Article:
By: Leah Fattor
There’s a belief in the environmentalist movement that what we do on an individual basis doesn’t matter, since the largest contributors to climate change are not individuals, but rather industries (e.g. fossil fuels, livestock farming, deforestation, etc.) (Williamson, et. al.). Thus, the biggest changes that need to occur to stop climate change must take place on the corporate and national/international governmental levels. However, individual action still matters.
Changing individual behavior to live more sustainably is not and should not be about absolving companies and policymakers of responsibility for fighting climate change. Instead, it should be used to supplement and strengthen collective action and political response as well as changing our culture.
Living a Sustainable Lifestyle
Dedicating yourself to living more sustainably can supplement and strengthen collective action and political response by deepening one’s commitment to environmental causes. If you already compost, your dedication to, say, the reduction of food waste on college campuses, will only be reinforced by the fact that you “walk the walk” in your personal life. This can go the other way as well. Knowing you eat a lot of red meat may make you less likely to want to protest livestock farming practices, as doing so can make you feel hypocritical (despite the fact that one person’s red meat consumption is exponentially less important than changing livestock farming). Deepening commitment is important because it will help ensure people will show up when it truly does count, e.g. voting.
Individual action is also significant because of the effects of voting with your wallet. While to make the largest impact and ensure lasting change we need government regulation, businesses do respond to consumer demand. For example, companies aren’t simply creating more electric car models because they care about climate change or because regulations are forcing them to: they’re mainly making electric cars because they see Tesla and know there’s a huge market (Riley).
Change Starts with the Individual
Changing one’s behavior is also important because it can help create a cultural shift that could actually have a big impact in the fight against climate change. Changing your own habits can affect other people’s. A survey conducted by a Cardiff University researcher found that half of the respondents who knew someone who stopped flying because of climate change fly less because of their example. Furthermore, around 75% of people said this changed their attitudes towards flying and climate change in some way. If someone in the public eye gave up flying, the number increased to two thirds who fly less because of this person, and over 90% said it affected their attitudes (Westlake). A person’s average social network size is 611 people (McCormick, et. al.), so there is a great opportunity for creating cultural change, starting with ourselves.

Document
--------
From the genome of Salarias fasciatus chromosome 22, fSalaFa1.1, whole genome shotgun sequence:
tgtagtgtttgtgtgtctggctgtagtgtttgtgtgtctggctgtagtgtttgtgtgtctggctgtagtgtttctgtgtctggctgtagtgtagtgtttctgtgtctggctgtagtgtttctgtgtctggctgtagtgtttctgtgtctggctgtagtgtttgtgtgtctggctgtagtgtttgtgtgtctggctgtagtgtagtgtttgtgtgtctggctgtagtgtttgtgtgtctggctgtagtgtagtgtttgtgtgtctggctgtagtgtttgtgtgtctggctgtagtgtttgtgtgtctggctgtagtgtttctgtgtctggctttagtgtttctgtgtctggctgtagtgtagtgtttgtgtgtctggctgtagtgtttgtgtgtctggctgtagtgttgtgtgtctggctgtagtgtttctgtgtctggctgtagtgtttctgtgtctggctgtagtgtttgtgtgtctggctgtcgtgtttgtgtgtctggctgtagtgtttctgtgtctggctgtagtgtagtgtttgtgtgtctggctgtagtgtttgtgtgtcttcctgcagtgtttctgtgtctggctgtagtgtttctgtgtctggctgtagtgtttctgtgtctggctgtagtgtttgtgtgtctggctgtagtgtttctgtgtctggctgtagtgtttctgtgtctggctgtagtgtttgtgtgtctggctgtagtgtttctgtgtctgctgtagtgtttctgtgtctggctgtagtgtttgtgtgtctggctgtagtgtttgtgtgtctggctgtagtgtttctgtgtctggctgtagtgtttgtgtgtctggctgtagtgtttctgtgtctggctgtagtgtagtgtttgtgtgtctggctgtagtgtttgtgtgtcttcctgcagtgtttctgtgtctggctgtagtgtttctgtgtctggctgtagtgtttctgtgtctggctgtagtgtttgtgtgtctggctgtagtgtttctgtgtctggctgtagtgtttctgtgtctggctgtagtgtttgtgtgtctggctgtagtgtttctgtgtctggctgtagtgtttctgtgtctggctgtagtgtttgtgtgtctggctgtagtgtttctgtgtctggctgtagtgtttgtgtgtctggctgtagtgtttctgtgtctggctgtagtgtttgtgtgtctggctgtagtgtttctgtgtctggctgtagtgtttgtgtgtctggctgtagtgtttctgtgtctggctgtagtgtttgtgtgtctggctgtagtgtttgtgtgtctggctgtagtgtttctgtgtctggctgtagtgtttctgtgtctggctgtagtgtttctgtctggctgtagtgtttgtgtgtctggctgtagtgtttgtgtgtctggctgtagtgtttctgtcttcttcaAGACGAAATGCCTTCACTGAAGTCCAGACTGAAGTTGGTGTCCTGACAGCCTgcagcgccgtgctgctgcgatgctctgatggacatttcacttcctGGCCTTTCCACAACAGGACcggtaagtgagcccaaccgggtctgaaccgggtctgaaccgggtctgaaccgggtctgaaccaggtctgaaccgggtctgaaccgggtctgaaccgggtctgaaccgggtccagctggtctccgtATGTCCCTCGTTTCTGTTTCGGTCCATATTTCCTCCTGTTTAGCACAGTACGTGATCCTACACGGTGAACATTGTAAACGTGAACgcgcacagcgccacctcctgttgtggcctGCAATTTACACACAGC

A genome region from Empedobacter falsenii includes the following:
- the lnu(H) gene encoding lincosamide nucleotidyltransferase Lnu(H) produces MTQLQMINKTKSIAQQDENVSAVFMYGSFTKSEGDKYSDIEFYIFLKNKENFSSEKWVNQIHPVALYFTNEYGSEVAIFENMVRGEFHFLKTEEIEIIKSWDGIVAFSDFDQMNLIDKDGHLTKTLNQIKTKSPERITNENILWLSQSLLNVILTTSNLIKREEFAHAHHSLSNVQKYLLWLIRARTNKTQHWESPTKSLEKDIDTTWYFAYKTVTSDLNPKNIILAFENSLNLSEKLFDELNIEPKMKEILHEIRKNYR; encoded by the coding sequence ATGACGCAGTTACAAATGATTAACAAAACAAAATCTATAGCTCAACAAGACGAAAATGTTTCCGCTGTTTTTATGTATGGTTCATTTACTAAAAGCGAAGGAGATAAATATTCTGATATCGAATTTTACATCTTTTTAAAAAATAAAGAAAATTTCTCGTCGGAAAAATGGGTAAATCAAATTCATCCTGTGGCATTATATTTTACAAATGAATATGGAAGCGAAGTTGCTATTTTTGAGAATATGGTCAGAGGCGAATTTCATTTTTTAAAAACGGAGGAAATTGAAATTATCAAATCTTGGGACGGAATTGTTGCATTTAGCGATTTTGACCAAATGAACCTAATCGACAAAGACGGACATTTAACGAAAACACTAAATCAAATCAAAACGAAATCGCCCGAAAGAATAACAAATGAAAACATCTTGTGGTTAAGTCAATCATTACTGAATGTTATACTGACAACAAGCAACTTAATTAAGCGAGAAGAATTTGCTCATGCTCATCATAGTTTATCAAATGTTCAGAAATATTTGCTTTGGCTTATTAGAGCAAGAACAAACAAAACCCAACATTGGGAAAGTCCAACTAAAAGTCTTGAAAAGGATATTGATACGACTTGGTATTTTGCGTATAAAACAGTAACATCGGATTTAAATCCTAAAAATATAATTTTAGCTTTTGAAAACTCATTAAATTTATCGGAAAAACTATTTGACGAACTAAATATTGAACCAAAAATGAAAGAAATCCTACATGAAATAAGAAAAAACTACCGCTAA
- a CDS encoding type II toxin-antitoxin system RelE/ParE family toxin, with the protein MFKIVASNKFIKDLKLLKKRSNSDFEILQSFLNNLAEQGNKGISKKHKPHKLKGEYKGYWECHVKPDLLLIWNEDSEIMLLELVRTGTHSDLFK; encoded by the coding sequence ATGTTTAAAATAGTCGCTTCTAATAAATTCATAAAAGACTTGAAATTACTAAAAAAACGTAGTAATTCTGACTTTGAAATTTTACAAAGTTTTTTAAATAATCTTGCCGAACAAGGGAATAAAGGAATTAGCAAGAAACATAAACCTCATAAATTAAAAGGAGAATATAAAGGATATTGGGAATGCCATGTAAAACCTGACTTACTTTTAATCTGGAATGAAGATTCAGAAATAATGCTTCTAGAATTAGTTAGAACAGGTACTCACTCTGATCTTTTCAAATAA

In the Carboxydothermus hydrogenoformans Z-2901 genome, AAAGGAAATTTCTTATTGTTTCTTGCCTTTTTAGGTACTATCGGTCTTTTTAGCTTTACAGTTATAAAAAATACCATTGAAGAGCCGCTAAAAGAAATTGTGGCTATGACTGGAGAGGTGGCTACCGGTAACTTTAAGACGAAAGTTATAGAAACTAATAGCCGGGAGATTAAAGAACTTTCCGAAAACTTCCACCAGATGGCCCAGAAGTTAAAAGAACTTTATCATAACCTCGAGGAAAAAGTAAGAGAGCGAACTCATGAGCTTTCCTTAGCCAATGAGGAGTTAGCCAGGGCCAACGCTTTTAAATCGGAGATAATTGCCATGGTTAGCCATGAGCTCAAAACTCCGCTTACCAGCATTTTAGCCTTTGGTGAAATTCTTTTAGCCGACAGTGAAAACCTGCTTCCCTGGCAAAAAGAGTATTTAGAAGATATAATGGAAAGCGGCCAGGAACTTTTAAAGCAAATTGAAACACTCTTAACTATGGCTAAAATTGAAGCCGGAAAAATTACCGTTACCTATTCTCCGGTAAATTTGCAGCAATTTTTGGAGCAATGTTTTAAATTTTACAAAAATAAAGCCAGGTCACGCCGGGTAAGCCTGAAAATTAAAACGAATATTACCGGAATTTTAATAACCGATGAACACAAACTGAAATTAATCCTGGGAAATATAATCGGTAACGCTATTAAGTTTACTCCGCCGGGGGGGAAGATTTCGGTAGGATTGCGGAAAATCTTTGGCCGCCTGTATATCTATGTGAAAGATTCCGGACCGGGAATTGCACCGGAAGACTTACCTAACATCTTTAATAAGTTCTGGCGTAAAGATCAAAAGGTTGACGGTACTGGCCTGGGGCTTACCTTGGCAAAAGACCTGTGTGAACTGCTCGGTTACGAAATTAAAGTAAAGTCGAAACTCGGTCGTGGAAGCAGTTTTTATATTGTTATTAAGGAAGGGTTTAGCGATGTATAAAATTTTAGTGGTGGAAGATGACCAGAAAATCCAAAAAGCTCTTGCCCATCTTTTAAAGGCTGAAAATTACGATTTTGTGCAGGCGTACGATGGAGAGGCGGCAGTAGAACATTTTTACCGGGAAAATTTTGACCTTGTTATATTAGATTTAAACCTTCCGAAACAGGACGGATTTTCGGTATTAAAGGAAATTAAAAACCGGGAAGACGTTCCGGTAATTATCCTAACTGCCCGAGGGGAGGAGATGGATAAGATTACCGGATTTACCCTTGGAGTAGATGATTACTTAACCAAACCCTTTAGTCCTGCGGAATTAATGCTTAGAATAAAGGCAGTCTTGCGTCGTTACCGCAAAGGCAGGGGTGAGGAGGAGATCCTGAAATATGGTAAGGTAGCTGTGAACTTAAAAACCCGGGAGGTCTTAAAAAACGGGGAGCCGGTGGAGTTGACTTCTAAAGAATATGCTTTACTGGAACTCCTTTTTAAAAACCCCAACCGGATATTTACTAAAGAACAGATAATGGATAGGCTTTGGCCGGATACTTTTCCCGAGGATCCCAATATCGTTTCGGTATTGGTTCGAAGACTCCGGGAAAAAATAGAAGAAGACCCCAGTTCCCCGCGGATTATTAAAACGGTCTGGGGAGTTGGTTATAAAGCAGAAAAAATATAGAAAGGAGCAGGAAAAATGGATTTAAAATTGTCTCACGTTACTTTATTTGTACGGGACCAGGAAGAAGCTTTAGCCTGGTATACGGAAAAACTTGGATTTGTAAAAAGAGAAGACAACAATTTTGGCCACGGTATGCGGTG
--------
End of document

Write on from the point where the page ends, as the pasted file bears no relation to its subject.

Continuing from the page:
Challenging Fast Fashion
Changing oneself to change the culture could have big impacts across a variety of areas (Williamson, et. al.), but one example of how this could be beneficial is in fashion. In the age of social media, everyone is always on display, so your clothes are too. Instead of embracing today’s norms—shopping at fast fashion brands (e.g. Zara, H&M, Fashion Nova, Forever 21, Shein, Asos, etc.), never repeating outfits on your feed, constantly buying new clothes and getting rid of the old (even if you donate)— and therefore emboldening others to do so as well, we should embrace the sustainable: thrifting, clothing swaps, repairing what we own, and buying less. Americans throw away 10.5 million tons of clothing each year, so fashion is truly an area where a cultural change spurred by individual change could have a big impact (Leon).
Time to Take Responsibility
Furthermore, changing our culture through changing individual behavior will lay the groundwork for the systemic shift that needs to take place to truly solve the climate crisis. If everyone starts to decrease their consumption of beef, when the political conditions are finally right, a big change to the agricultural system will be less impactful, as we have already been tapering consumption (Mark).
Additionally, individual action matters because we need to take personal responsibility for the climate crisis, as human beings. If we don’t, we run the risk of relying on a reactive cycle of building solutions. Technological solutions will grow exponentially, but so will problems, and there is always the possibility that the technological solution won’t come fast enough (or the administration won’t implement it) (Dong). We need to change our culture to one that takes responsibility for climate change, on all levels, so we can truly solve it instead of simply applying a band-aid.
Finally, it’s also important to note that much individual change, i.e. that which is affordable to each of us, has essentially no downside, but many tangential benefits. Eating locally grown produce and less red meat is not only healthier for you but also supports your local farmers. Making sure your house is well-insulated will save you money in the future on heating costs. Storing your food properly makes it last longer and decreases your personal food waste. Changing your lightbulbs to LEDs will save you energy costs.
Individual action matters. And, with very few drawbacks to those of us who are privileged enough and have the ability to change, it’s something we must do.